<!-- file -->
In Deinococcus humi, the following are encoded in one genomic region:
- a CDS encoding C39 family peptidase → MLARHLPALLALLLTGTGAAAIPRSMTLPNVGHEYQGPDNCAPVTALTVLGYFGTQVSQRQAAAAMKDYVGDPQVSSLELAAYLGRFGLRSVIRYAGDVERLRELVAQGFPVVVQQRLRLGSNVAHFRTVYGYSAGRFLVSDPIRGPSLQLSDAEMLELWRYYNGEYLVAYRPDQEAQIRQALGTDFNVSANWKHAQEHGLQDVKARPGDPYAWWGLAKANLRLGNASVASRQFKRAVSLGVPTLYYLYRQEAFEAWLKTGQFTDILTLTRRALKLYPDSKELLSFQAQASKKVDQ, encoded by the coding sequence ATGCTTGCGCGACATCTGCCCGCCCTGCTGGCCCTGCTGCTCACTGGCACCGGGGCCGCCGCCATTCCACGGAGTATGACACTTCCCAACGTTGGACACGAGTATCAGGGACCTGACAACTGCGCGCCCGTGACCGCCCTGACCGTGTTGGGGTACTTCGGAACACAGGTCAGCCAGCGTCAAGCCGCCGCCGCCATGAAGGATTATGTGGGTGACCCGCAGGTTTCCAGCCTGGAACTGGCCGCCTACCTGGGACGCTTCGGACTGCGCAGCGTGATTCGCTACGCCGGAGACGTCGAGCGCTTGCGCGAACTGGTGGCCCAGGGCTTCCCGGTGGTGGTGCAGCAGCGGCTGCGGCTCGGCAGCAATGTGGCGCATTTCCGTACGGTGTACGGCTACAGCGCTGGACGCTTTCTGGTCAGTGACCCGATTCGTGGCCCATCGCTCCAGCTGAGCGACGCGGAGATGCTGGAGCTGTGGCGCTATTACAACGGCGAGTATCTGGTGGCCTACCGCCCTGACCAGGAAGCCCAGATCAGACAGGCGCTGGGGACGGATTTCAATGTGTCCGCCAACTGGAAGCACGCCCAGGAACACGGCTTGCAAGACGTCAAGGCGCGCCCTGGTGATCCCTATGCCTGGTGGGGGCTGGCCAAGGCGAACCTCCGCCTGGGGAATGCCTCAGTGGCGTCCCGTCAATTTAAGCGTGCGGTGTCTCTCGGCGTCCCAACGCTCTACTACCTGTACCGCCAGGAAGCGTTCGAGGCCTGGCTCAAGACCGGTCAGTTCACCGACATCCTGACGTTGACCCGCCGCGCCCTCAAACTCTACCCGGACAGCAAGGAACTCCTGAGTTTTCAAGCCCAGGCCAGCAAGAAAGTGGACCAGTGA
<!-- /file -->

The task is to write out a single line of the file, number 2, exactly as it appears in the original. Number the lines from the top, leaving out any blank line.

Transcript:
- a CDS encoding C39 family peptidase → MLARHLPALLALLLTGTGAAAIPRSMTLPNVGHEYQGPDNCAPVTALTVLGYFGTQVSQRQAAAAMKDYVGDPQVSSLELAAYLGRFGLRSVIRYAGDVERLRELVAQGFPVVVQQRLRLGSNVAHFRTVYGYSAGRFLVSDPIRGPSLQLSDAEMLELWRYYNGEYLVAYRPDQEAQIRQALGTDFNVSANWKHAQEHGLQDVKARPGDPYAWWGLAKANLRLGNASVASRQFKRAVSLGVPTLYYLYRQEAFEAWLKTGQFTDILTLTRRALKLYPDSKELLSFQAQASKKVDQ, encoded by the coding sequence ATGCTTGCGCGACATCTGCCCGCCCTGCTGGCCCTGCTGCTCACTGGCACCGGGGCCGCCGCCATTCCACGGAGTATGACACTTCCCAACGTTGGACACGAGTATCAGGGACCTGACAACTGCGCGCCCGTGACCGCCCTGACCGTGTTGGGGTACTTCGGAACACAGGTCAGCCAGCGTCAAGCCGCCGCCGCCATGAAGGATTATGTGGGTGACCCGCAGGTTTCCAGCCTGGAACTGGCCGCCTACCTGGGACGCTTCGGACTGCGCAGCGTGATTCGCTACGCCGGAGACGTCGAGCGCTTGCGCGAACTGGTGGCCCAGGGCTTCCCGGTGGTGGTGCAGCAGCGGCTGCGGCTCGGCAGCAATGTGGCGCATTTCCGTACGGTGTACGGCTACAGCGCTGGACGCTTTCTGGTCAGTGACCCGATTCGTGGCCCATCGCTCCAGCTGAGCGACGCGGAGATGCTGGAGCTGTGGCGCTATTACAACGGCGAGTATCTGGTGGCCTACCGCCCTGACCAGGAAGCCCAGATCAGACAGGCGCTGGGGACGGATTTCAATGTGTCCGCCAACTGGAAGCACGCCCAGGAACACGGCTTGCAAGACGTCAAGGCGCGCCCTGGTGATCCCTATGCCTGGTGGGGGCTGGCCAAGGCGAACCTCCGCCTGGGGAATGCCTCAGTGGCGTCCCGTCAATTTAAGCGTGCGGTGTCTCTCGGCGTCCCAACGCTCTACTACCTGTACCGCCAGGAAGCGTTCGAGGCCTGGCTCAAGACCGGTCAGTTCACCGACATCCTGACGTTGACCCGCCGCGCCCTCAAACTCTACCCGGACAGCAAGGAACTCCTGAGTTTTCAAGCCCAGGCCAGCAAGAAAGTGGACCAGTGA